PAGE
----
enteropathogens and its potential for decreasing the incidence of diarrhoea in children (Willumsen et al., 1997). Enterobacteriaceae are usually active in the early stages of fermentation of cereal-based slurries and their activity is eliminated when an enriched culture is used (Mbugua, 1987). Coliforms have been reported to be associated with the spoilage of fermented gruels (Mbugua, 1984). The acidity increased and the pH decreased during fermentation (Fig. 4). Onyango et al. (2000) also reported a drop in pH from 5.5 to 3.7 4.1 and an increase in total titratable acidity from 0.22 0.36% to 3.26 4.54% lactic acid equivalent (w/w, on dry matter basis) in back-slopped (7.5% w/w) maize, fingermillet, cassava, maize fingermillet (1:1) and cassava fingermillet (1:1) uji fermented for 24 h. Nche et al. (1994), reported an increase in acidity and a decrease in pH in kenkey to be associated with an increase in LAB counts. The pH of different types of togwa was reported to vary from 3.1 to 4.2 (Lorri and Svanberg, 1995; Kingamkono et al., 1999). The variation was attributed to differences in formulation, duration of fermentation and use of malt or backslopping. In the present work, the acid found in highest concentrations in togwa was lactate. Banigo and Muller (1972) identified the main acids in ogi as lactate, butyrate, acetate and formate. The production of these acids during the fermentation of maize dough porridge and their ability to inhibit a variety of organisms has been reported (Mensah et al., 1991). The increase followed by a decrease in maltose and glucose may be related to the action of enzymes both from malt and fermentation organisms. Lactobacilli have been reported to be responsible for acid production and flavour development in ogi (Akinrele, 1970) and gari (Ngaba and Lee, 1979). Lactic, acetic, malic, succinic and formic acid have been reported in cerealbased fermented traditional beverages in Nigeria (Sanni et al., 1999). In addition to these acids, butyric and propionic acids have been reported during the fermentation of maize dough, and all were reported to inhibit a variety of microorganisms (Mensah et al., 1991). LAB in cereal fermentations can also metabolize substrates such as citrate and pyruvate, producing flavour-related compounds like acetoin and diacetyl (Redler and Bohl, 1984; Martinez-Anaya, 1996). Lactate and acetate are important flavour compounds in fermented cereals (Onyango et al.,

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2000), and the latter has been reported to act as a flavour enhancer, sensitizing consumers towards other aromatic compounds in products such as sourdough, the effect being related to its actual concentration (Gobbetti and Corsetti, 1997). Pyroglutamate decreased during fermentation in togwa. Propionic acid was not detected in togwa. The results correspond to those reported by Onyango et al. (2000) in maize, fingermillet, cassava, maize fingermillet and cassava fingermillet fermented uji. The proteolytic activity of fermentation microorganisms often in combination with malt enzymes may produce precursors of flavour compounds, such as amino acids, which may be deaminated or decarboxylated to aldehydes, and these may be oxidized to acids or reduced to alcohols (Gobbetti et al., 1994; Hansen and Hansen, 1996). The production of 2-methyl-propanal and alcohols increased during fermentation. Yeasts may produce alcohol, however, Lactobacillus species have also been reported to produce ethanol (Hansen and Hansen, 1996). Masha et al. (1998) reported the production of alcohols, esters and acids in spontaneously fermented and back-slopped uji. The reported taste threshold values of ethanol and 3-methyl-butanol in water are 100 800 and 1.0 mg/kg, respectively (Imhof et al., 1994). Some of the compounds that were reported to produce malty flavour in foods, i.e., 2-methyl-propanal, 2-methyl-propanol, 2-methylbutanal, 3-methyl-butanol and 3-methyl-butanal (Narvhus et al., 1998; Hartivgsen et al., 2000) were detected in togwa. The taste thresholds of the aldehydes were reported to be 0.10, 0.13 and 0.06 mg/l, respectively, whereas the corresponding alcohols have considerably higher threshold taste values (Sheldon et al., 1971). As the threshold flavour values for methyl-aldehydes are low, these compounds may impart flavour in the product (Imhof et al., 1994). Some of the flavour compounds may originate from the unfermented substrates (Imhof et al., 1994) or malting process (Beal and Mottram, 1994). For use as a refreshment or thirst-quenching beverage, togwa is diluted by adding water (to a total soluble solids ranging from about 2 to 5 jBrix and a specific gravity of around 1.02) and sugar. The dilution would subsequently lower the concentrations of organic acids, sugars and other flavour compounds, probably to the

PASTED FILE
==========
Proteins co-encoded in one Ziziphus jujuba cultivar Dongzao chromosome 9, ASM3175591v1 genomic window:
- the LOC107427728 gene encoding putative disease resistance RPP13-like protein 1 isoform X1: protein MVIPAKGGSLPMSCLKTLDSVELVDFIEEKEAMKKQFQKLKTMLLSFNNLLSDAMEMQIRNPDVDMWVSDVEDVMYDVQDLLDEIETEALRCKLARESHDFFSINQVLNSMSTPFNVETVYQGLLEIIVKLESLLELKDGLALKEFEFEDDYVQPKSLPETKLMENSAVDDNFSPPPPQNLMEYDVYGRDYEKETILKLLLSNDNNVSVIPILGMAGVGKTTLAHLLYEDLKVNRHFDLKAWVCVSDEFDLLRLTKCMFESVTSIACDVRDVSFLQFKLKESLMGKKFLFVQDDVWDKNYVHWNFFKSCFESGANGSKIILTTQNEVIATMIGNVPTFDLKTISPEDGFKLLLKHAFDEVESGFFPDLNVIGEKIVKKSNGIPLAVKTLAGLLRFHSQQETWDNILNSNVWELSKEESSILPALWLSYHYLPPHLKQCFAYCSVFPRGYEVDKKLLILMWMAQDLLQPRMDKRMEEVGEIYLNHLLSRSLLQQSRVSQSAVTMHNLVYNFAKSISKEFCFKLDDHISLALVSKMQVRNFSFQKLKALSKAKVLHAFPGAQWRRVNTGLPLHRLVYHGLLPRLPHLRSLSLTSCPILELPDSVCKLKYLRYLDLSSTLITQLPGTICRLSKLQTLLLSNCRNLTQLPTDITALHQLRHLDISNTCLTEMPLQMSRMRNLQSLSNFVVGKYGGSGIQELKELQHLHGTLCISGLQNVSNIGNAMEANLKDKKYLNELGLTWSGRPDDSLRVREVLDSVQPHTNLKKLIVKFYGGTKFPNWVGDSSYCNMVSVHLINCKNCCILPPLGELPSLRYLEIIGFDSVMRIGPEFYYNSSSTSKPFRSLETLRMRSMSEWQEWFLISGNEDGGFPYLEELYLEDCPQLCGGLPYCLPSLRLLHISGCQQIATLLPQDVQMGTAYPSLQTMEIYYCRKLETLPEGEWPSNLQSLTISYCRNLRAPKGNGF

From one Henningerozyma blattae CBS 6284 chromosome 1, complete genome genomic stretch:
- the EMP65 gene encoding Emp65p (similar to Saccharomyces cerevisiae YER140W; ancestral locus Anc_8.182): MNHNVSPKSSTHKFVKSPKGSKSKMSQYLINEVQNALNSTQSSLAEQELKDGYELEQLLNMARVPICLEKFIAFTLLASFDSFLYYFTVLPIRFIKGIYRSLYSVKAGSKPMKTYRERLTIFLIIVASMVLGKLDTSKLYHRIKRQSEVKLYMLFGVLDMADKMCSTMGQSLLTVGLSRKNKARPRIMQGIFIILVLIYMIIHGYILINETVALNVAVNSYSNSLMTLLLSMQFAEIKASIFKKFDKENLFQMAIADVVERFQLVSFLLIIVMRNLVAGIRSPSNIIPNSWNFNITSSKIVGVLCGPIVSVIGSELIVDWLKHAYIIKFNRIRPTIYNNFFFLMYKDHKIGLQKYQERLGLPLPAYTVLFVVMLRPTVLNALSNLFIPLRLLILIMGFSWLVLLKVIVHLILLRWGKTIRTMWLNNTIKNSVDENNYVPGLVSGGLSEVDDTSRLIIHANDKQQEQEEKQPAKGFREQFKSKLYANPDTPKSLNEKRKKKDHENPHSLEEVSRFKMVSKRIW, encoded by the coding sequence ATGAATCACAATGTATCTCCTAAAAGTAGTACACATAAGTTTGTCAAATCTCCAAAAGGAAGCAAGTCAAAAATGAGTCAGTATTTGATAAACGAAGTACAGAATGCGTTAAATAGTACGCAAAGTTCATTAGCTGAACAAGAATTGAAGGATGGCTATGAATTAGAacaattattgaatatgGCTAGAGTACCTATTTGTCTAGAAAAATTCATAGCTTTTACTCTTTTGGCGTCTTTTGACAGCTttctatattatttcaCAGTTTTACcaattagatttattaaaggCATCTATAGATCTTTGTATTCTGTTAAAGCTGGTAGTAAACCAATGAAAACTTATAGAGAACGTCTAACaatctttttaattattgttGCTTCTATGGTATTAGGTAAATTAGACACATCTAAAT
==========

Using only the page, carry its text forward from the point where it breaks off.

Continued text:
extent that some of them will not have an impact on the taste of the product. The results of this study indicated that togwa contains a variety of lactic acid bacteria and yeasts and several flavour compounds. It will be important to assess the performance of the organisms under controlled fermentation and their contribution to the taste and flavour of the product. The development of starter cultures is important for the potential production of togwa at a commercial, small industrial scale, and for the improvement of its acceptability, microbiological stability and hygienic safety.

Acknowledgements This study was supported by grants from the Norwegian Council of Universities Committee for Development Research and Education (NUFU, Project 26/96) through the Agricultural University of Norway and Sokoine University of Agriculture, and the Lanekassen of Norway. We are grateful to Kari Olsen for assistance with the GC and HPLC analyses. We also acknowledge the cooperation given by the processors of togwa.